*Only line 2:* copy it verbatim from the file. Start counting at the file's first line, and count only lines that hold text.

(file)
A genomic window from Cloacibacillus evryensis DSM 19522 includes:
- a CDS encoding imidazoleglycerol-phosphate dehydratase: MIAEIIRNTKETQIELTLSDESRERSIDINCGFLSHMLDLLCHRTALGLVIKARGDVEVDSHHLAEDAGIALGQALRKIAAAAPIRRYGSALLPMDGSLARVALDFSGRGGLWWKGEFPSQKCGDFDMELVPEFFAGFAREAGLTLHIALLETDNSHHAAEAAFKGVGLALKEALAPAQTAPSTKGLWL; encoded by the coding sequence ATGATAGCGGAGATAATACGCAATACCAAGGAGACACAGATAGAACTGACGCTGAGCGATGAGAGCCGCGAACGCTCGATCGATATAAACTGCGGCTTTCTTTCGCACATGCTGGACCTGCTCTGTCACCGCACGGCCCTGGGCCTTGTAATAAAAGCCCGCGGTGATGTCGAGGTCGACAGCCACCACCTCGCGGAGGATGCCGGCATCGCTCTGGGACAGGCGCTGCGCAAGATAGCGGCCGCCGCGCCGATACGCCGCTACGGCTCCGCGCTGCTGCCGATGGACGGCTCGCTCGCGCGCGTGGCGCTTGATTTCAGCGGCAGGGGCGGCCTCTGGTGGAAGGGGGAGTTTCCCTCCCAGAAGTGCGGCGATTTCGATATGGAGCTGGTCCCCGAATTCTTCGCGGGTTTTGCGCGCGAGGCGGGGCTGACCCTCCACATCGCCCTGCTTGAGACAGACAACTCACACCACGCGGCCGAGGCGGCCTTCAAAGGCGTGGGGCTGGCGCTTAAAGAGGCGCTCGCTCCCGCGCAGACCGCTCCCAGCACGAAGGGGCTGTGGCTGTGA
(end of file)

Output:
- a CDS encoding imidazoleglycerol-phosphate dehydratase: MIAEIIRNTKETQIELTLSDESRERSIDINCGFLSHMLDLLCHRTALGLVIKARGDVEVDSHHLAEDAGIALGQALRKIAAAAPIRRYGSALLPMDGSLARVALDFSGRGGLWWKGEFPSQKCGDFDMELVPEFFAGFAREAGLTLHIALLETDNSHHAAEAAFKGVGLALKEALAPAQTAPSTKGLWL; encoded by the coding sequence ATGATAGCGGAGATAATACGCAATACCAAGGAGACACAGATAGAACTGACGCTGAGCGATGAGAGCCGCGAACGCTCGATCGATATAAACTGCGGCTTTCTTTCGCACATGCTGGACCTGCTCTGTCACCGCACGGCCCTGGGCCTTGTAATAAAAGCCCGCGGTGATGTCGAGGTCGACAGCCACCACCTCGCGGAGGATGCCGGCATCGCTCTGGGACAGGCGCTGCGCAAGATAGCGGCCGCCGCGCCGATACGCCGCTACGGCTCCGCGCTGCTGCCGATGGACGGCTCGCTCGCGCGCGTGGCGCTTGATTTCAGCGGCAGGGGCGGCCTCTGGTGGAAGGGGGAGTTTCCCTCCCAGAAGTGCGGCGATTTCGATATGGAGCTGGTCCCCGAATTCTTCGCGGGTTTTGCGCGCGAGGCGGGGCTGACCCTCCACATCGCCCTGCTTGAGACAGACAACTCACACCACGCGGCCGAGGCGGCCTTCAAAGGCGTGGGGCTGGCGCTTAAAGAGGCGCTCGCTCCCGCGCAGACCGCTCCCAGCACGAAGGGGCTGTGGCTGTGA